Monday, September 17, 2012

Jump Into the Unknown

The seeds of my professional/personal development come from literature.  Most of the time, the literature comes from my two year old son’s bookshelf. 

Recently I shared one of my all-time favorites, Scaredy Squirrel by Melanie Watts, with several of the schools that I have been working with.  In case you are unfamiliar with the story I will attempt to provide a brief summary. The story is about a squirrel that loves routine and feels safe never leaving his controlled environment.  After accidently falling out of his tree, he finds the outside isn’t so dangerous.  This experience influences him to make sure he is “jumping into the unknown” daily.

I asked teachers to share their connections to Scaredy Squirrel on a Google document.  In doing so I have learned that some people had a fear of clowns and pantomimes.  However, most people have a fear of “jumping into the unknown.”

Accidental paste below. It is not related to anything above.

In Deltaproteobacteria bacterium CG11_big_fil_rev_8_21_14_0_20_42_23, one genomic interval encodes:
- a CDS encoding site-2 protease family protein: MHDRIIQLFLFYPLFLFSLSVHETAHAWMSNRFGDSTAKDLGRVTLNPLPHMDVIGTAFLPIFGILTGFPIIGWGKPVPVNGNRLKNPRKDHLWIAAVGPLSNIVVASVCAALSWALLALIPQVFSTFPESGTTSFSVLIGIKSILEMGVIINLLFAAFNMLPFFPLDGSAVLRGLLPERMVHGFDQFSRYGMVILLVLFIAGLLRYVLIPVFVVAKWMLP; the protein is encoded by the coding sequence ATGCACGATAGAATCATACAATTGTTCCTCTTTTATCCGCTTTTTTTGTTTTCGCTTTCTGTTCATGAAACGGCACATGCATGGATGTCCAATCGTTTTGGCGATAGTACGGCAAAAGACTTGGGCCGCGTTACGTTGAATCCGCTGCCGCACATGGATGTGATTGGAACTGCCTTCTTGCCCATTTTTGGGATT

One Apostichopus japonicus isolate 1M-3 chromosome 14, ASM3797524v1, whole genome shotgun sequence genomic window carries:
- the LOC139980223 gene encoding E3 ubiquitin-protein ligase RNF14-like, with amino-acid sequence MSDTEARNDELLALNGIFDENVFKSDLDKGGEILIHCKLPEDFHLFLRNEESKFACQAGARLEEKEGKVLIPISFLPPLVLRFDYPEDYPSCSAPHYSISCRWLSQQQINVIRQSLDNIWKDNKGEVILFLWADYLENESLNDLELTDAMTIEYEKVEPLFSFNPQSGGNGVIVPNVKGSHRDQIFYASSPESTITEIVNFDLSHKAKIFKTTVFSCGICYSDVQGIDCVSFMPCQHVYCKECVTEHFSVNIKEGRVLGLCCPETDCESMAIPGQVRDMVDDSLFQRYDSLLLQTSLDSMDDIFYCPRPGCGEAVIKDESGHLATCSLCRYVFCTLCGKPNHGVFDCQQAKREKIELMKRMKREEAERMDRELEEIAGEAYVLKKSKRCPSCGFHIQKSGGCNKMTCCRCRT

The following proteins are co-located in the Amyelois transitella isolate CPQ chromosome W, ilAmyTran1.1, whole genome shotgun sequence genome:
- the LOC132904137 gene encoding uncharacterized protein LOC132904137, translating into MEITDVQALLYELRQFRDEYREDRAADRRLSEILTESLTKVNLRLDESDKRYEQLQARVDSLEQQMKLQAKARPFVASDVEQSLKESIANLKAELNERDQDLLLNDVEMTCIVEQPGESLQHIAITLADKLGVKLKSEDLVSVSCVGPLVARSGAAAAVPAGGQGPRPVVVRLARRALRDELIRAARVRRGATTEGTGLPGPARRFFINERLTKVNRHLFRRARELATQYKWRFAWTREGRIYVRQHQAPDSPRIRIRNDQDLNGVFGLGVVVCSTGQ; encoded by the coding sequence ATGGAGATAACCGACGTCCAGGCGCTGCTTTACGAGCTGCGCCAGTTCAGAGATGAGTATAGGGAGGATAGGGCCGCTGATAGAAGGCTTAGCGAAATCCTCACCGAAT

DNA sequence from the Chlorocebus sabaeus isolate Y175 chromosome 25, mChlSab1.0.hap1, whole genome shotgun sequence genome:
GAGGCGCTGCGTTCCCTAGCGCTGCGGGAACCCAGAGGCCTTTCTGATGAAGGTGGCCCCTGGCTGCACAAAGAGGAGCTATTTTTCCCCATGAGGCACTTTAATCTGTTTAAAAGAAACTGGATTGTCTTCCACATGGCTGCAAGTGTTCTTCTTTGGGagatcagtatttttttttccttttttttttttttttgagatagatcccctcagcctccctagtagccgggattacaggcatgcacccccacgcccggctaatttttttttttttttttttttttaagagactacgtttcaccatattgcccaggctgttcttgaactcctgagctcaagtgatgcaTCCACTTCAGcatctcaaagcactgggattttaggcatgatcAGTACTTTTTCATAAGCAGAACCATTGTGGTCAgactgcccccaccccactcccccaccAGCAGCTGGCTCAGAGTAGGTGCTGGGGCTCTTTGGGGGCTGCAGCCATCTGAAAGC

What does this mean for classrooms? 

It’s good that we acknowledge our fear of the “unknown”.  As educators we often ask our students, especially in the beginning of the year, to take that leap of faith.  This usually turns out to be beneficial for them.  We are in the wonderful profession of helping people grow by trying new things. 

This is my first time posting on a blog.  Inspired by Scaredy Squirrel, I am jumping into the unknown as an attempt to celebrate our journey as learners within our school district.  I am just glad I have incredible company.   

1 comment:

  1. It is sometimes uncomfortable to come from the security of our own "nest", but usually we find that having the courage to step into new challenges makes us better.